The first time I met Nikki she lied to me, omitting key aspects of her medical history and denying substance abuse. When I confronted her with lab results, she demanded that I repeat every blood and urine collection because the hospital must have mixed up her specimens with someone else’s. She had a ‘don’t-mess-with-me’ attitude from the start. I was up for the challenge.
Nikki was admitted to the hospital with heart failure and a highly desired 20-week pregnancy. She had severe shortness of breath and retained so much water in her legs they looked ready to burst. Despite her pain, Nikki adamantly dismissed my assessment that the physical demands of pregnancy pushed her sick heart beyond its limit. An ultrasound showed that her heart was functioning at less than 10% capacity. She wouldn’t survive carrying the pregnancy even to 24 weeks, the cut-off for viability outside the womb. Her only option was to end the pregnancy before her heart completely deteriorated and wait for a transplant. Nikki refused to discuss her treatment, cursing and demeaning the medical staff any time we broached the topic.
Several times a shift, I checked in on Nikki, reviewing vital signs and monitoring the fetal heartbeat. Propped up on 6 pillows, she was working so hard to breathe she couldn’t feed herself or speak in complete sentences. Her face softened only when she heard the baby’s heartbeat. One afternoon, she gasped through the oxygen mask, “I just want someone to really love me.” I heard the deep longing in her voice, and realized that clinical facts didn’t matter to her. More than health or life, Nikki wanted a guarantee that she would not be alone. Persuaded by her resolve, I started to prepare myself for my first maternal mortality.
The next morning, Nikki announced that she wanted an abortion. She gave no explanation. Her face was guarded and unreadable. We performed the procedure as requested, and Nikki was soon breathing more easily. She was able to eat on her own and take maintenance medications for her heart. We never revisited her decision. She made it clear she didn’t want to talk about it.
The last time I saw Nikki, she was gathering her things to leave the hospital before her medical condition had stabilized. I tried to reason with her, saying it would only be a few more days of observation and then she could be officially discharged. My statements were met with a string of expletives. I didn’t take her reaction personally and tried to respond with the nurturing she desperately needed. This wasn’t an endpoint, just another hurdle to conquer. Her nurse returned with a hospital administrator and security guard. The administrator had forms for Nikki to sign out against medical advice (AMA). I balked, but my objections were ignored.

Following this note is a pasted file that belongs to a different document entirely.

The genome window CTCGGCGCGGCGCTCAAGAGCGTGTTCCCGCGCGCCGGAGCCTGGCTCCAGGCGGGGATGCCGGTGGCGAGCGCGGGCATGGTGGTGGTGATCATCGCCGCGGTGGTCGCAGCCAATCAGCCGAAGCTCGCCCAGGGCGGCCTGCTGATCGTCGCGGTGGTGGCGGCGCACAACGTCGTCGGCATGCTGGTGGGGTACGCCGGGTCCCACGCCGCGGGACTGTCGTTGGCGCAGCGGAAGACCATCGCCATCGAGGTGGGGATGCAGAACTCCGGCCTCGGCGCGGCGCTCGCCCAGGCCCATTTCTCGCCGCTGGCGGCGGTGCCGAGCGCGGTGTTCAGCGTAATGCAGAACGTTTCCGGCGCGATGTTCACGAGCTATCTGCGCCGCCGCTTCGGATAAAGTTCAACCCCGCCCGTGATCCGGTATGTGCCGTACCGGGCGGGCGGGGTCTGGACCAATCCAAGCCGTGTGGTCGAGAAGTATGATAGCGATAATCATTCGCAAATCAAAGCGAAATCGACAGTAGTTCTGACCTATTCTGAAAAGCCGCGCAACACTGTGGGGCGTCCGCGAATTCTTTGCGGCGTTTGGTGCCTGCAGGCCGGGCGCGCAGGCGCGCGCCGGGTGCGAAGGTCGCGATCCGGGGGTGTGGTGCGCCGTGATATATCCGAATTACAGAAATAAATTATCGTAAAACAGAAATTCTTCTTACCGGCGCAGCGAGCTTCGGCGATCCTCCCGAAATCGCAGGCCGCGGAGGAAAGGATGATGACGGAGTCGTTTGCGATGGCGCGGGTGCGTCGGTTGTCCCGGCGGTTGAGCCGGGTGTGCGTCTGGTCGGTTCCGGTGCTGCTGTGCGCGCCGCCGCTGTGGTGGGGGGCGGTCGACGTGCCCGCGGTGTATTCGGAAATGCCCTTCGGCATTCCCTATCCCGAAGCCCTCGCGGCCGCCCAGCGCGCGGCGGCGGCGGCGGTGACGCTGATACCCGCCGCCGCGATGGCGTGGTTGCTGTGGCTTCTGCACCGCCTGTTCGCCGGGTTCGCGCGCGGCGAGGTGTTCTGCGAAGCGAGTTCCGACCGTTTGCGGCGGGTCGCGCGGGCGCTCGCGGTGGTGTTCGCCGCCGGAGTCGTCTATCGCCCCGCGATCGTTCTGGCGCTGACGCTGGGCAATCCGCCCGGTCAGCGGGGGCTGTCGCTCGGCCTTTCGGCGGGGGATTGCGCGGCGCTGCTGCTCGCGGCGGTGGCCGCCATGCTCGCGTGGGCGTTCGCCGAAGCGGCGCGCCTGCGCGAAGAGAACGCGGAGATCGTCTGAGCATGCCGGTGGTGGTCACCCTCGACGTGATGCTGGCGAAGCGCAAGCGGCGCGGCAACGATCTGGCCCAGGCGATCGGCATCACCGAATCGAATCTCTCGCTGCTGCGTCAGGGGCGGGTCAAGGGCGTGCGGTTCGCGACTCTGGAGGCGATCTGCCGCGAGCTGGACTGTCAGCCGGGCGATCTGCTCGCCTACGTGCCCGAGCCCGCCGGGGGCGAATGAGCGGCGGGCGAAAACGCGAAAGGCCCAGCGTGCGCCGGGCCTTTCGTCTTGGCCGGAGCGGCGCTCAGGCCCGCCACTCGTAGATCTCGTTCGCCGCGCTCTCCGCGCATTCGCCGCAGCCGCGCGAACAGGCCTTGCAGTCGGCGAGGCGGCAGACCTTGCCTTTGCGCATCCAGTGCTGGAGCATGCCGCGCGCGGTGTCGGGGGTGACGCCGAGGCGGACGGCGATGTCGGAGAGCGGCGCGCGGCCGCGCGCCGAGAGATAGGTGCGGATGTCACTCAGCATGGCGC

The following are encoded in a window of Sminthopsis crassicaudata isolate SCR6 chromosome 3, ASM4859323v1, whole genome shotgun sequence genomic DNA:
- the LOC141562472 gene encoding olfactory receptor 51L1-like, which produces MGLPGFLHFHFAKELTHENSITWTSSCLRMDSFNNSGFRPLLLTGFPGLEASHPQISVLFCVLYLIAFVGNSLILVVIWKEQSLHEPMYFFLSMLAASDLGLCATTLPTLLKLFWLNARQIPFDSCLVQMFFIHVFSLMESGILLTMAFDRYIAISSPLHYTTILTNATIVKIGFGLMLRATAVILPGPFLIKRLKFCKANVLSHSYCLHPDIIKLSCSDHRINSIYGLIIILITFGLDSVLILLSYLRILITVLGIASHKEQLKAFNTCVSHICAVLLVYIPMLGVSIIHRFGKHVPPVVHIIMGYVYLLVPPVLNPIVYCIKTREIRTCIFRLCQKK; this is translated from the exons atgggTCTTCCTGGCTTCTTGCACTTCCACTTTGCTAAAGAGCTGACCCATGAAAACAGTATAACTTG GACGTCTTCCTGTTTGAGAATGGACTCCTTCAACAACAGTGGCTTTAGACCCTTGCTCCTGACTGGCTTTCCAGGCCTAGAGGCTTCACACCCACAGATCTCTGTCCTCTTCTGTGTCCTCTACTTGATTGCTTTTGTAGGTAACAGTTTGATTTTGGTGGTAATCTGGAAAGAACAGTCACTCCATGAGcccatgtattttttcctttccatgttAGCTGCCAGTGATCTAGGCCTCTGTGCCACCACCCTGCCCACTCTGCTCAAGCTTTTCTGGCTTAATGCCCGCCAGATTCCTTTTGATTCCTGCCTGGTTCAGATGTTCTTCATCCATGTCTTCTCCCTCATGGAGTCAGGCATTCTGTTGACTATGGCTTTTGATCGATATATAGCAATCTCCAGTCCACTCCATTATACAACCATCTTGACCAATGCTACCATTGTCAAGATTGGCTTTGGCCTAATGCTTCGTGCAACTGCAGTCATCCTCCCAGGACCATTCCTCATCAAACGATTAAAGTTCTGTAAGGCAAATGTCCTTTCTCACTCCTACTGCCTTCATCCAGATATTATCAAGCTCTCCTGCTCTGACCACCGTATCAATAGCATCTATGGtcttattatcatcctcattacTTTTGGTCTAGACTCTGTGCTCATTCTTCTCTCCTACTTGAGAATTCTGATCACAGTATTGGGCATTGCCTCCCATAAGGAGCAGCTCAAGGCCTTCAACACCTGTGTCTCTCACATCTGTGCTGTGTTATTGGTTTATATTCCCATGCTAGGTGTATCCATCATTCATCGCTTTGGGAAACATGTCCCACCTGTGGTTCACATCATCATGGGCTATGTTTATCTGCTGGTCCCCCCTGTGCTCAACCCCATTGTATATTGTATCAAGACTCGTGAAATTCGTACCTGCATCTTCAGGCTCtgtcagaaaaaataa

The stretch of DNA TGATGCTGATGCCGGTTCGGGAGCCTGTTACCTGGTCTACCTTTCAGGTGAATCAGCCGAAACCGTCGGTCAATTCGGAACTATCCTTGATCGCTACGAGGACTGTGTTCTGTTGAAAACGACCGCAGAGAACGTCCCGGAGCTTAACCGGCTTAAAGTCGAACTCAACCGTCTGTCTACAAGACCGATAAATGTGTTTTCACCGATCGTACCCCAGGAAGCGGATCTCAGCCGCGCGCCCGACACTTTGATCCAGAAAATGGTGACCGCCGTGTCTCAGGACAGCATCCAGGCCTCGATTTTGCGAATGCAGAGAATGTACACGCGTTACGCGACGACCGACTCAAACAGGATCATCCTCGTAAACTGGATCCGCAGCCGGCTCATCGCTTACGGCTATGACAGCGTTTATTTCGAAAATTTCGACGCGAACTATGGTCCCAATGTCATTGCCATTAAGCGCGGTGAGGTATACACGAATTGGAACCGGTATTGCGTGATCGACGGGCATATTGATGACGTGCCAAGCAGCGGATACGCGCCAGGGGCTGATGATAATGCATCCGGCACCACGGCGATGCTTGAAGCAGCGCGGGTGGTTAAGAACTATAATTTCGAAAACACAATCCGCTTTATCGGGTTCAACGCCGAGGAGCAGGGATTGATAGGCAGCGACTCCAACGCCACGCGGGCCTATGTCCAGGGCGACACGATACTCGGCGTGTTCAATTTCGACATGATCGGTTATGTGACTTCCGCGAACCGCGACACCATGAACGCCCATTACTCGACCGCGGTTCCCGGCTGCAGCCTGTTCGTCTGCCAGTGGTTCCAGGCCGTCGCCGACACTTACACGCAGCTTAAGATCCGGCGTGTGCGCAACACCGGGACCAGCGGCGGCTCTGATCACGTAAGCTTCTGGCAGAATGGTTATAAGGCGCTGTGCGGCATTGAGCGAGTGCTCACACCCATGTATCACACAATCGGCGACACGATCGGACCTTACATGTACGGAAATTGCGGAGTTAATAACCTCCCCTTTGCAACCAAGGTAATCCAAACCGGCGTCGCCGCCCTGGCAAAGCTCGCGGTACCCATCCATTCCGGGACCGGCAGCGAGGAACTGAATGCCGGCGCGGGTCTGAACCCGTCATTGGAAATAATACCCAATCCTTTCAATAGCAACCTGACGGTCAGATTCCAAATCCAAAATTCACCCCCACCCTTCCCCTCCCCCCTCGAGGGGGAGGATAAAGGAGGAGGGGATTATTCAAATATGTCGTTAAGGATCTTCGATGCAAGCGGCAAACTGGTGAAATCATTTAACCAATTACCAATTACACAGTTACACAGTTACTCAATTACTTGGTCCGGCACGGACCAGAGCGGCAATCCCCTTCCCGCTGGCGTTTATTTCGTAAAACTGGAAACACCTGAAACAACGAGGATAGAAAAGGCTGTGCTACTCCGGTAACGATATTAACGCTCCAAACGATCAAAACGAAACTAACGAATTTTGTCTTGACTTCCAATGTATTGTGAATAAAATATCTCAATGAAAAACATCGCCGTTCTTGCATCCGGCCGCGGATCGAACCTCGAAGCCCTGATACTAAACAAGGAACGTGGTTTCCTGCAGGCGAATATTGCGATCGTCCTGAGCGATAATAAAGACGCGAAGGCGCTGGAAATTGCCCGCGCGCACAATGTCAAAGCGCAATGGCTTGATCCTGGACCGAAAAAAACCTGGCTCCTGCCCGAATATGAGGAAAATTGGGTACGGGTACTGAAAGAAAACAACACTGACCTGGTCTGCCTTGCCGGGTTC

For me, AMA forms indicate a failure of the ethical bond between physicians and patients. The forms are meant to protect doctors and hospitals against malpractice lawsuits for bad outcomes. While I appreciate the precautionary legal measure, I feel they conflict with my oath to put my patients first. I don’t mind patients disagreeing with me. In fact, I often recommend seeking a second opinion if patients remain skeptical. When people are that sick, they need to be surrounded by a team they can trust, literally with their lives. Presenting legal ultimatums, however, severs relationships. Once the forms come out, communication stops. The patient gets the clear message we are no longer on the same team.
Nikki asked for her prescriptions as she signed the AMA forms. The administrator explained that she could not receive any, given her noncompliance with suggested inpatient treatment. I interjected that she is welcome to come back anytime, that we were there 24/7, no hard feelings. But with the legal paperwork in her hands, my words sounded hollow.
I still remember watching Nikki, holding on to the hallway railing as she slowly walked out of the hospital, stopping frequently to rest. She looked back once, her gaze noting yet another betrayal in her life. I thought about sneaking the prescriptions to her, but by now, the legal counsel had been made aware of the heated situation. The hospital’s interests to contain a difficult patient had effectively superseded my fiduciary role.
A few weeks later, Nikki died on the way to the emergency room.
Nikki didn’t let me take care of her. She was an adult who made her own decisions and was fully responsible for the consequences. I rarely dwell on my culpability in a patient’s death, because usually, I know I had done everything I could.
In Nikki’s case, I have regret. Long after the fact, I think I should have given her the prescriptions. Maybe it wouldn’t have been legally prudent. Maybe it wouldn’t have prolonged her life. Or maybe, it would have kept her strong enough to get to the hospital where we could do more for her. I don’t know. Perhaps it was more important for Nikki’s sense of agency that she alone controlled her fate. I met her when she was too emotionally damaged to trust anyone, when she believed her only saving grace would be having a baby…and then she lost even that faint hope. Giving her prescriptions probably wouldn’t have changed anything, but at least I would have the peace of knowing I went beyond my legal responsibility and stayed true to my moral code.